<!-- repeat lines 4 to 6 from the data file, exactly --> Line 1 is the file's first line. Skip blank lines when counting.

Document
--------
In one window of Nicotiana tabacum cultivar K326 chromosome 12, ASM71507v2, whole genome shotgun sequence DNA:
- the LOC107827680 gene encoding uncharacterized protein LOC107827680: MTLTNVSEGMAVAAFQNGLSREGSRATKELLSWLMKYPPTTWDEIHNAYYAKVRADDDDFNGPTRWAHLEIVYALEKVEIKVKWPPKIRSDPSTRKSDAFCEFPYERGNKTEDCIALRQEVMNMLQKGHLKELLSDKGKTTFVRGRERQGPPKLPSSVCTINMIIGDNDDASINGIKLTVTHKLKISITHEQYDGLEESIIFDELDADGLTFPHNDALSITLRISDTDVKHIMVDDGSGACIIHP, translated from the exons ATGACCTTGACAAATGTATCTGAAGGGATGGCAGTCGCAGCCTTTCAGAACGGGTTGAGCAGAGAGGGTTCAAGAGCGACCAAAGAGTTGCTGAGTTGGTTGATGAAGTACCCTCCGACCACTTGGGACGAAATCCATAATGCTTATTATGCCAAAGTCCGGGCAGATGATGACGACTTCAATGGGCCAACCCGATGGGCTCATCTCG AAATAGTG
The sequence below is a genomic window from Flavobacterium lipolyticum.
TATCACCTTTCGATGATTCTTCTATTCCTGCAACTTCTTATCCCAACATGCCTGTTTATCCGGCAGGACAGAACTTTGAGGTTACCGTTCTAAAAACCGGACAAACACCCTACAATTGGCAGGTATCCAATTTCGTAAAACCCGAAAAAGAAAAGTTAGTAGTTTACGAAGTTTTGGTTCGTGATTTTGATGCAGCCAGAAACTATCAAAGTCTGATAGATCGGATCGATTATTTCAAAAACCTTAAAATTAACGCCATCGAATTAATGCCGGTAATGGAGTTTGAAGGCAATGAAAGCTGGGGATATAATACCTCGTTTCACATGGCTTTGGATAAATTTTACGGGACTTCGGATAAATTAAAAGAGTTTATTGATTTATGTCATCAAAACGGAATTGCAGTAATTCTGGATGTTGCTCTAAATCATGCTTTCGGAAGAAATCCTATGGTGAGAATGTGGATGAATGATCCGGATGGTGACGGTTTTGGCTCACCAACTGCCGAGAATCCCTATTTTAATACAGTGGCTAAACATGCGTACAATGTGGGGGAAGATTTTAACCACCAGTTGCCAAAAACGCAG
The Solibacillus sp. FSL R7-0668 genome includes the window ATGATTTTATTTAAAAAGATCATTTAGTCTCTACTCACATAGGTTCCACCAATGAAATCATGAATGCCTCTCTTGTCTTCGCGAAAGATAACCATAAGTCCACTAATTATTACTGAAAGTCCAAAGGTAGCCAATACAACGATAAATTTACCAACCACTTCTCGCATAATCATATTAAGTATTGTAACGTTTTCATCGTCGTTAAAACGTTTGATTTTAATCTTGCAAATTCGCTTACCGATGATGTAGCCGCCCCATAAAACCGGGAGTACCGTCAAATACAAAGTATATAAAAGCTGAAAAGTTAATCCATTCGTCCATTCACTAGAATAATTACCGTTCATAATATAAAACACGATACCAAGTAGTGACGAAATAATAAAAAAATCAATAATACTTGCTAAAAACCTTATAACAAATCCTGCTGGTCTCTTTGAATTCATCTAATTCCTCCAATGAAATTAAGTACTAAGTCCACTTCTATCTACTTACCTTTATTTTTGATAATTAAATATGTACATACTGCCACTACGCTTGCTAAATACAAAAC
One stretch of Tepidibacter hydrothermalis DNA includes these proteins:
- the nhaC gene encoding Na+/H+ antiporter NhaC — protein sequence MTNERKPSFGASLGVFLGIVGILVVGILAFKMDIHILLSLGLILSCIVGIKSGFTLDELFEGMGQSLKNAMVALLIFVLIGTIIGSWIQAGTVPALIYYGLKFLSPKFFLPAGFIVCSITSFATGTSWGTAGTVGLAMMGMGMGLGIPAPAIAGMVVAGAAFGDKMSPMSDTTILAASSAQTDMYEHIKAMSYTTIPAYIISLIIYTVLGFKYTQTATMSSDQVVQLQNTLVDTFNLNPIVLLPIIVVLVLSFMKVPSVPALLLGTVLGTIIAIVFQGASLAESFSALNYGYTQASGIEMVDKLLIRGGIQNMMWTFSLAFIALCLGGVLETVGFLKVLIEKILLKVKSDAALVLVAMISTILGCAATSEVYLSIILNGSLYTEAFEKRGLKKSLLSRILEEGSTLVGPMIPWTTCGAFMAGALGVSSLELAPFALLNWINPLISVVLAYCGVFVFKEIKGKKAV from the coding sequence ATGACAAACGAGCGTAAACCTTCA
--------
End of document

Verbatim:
TATCACCTTTCGATGATTCTTCTATTCCTGCAACTTCTTATCCCAACATGCCTGTTTATCCGGCAGGACAGAACTTTGAGGTTACCGTTCTAAAAACCGGACAAACACCCTACAATTGGCAGGTATCCAATTTCGTAAAACCCGAAAAAGAAAAGTTAGTAGTTTACGAAGTTTTGGTTCGTGATTTTGATGCAGCCAGAAACTATCAAAGTCTGATAGATCGGATCGATTATTTCAAAAACCTTAAAATTAACGCCATCGAATTAATGCCGGTAATGGAGTTTGAAGGCAATGAAAGCTGGGGATATAATACCTCGTTTCACATGGCTTTGGATAAATTTTACGGGACTTCGGATAAATTAAAAGAGTTTATTGATTTATGTCATCAAAACGGAATTGCAGTAATTCTGGATGTTGCTCTAAATCATGCTTTCGGAAGAAATCCTATGGTGAGAATGTGGATGAATGATCCGGATGGTGACGGTTTTGGCTCACCAACTGCCGAGAATCCCTATTTTAATACAGTGGCTAAACATGCGTACAATGTGGGGGAAGATTTTAACCACCAGTTGCCAAAAACGCAG
The Solibacillus sp. FSL R7-0668 genome includes the window ATGATTTTATTTAAAAAGATCATTTAGTCTCTACTCACATAGGTTCCACCAATGAAATCATGAATGCCTCTCTTGTCTTCGCGAAAGATAACCATAAGTCCACTAATTATTACTGAAAGTCCAAAGGTAGCCAATACAACGATAAATTTACCAACCACTTCTCGCATAATCATATTAAGTATTGTAACGTTTTCATCGTCGTTAAAACGTTTGATTTTAATCTTGCAAATTCGCTTACCGATGATGTAGCCGCCCCATAAAACCGGGAGTACCGTCAAATACAAAGTATATAAAAGCTGAAAAGTTAATCCATTCGTCCATTCACTAGAATAATTACCGTTCATAATATAAAACACGATACCAAGTAGTGACGAAATAATAAAAAAATCAATAATACTTGCTAAAAACCTTATAACAAATCCTGCTGGTCTCTTTGAATTCATCTAATTCCTCCAATGAAATTAAGTACTAAGTCCACTTCTATCTACTTACCTTTATTTTTGATAATTAAATATGTACATACTGCCACTACGCTTGCTAAATACAAAAC
One stretch of Tepidibacter hydrothermalis DNA includes these proteins: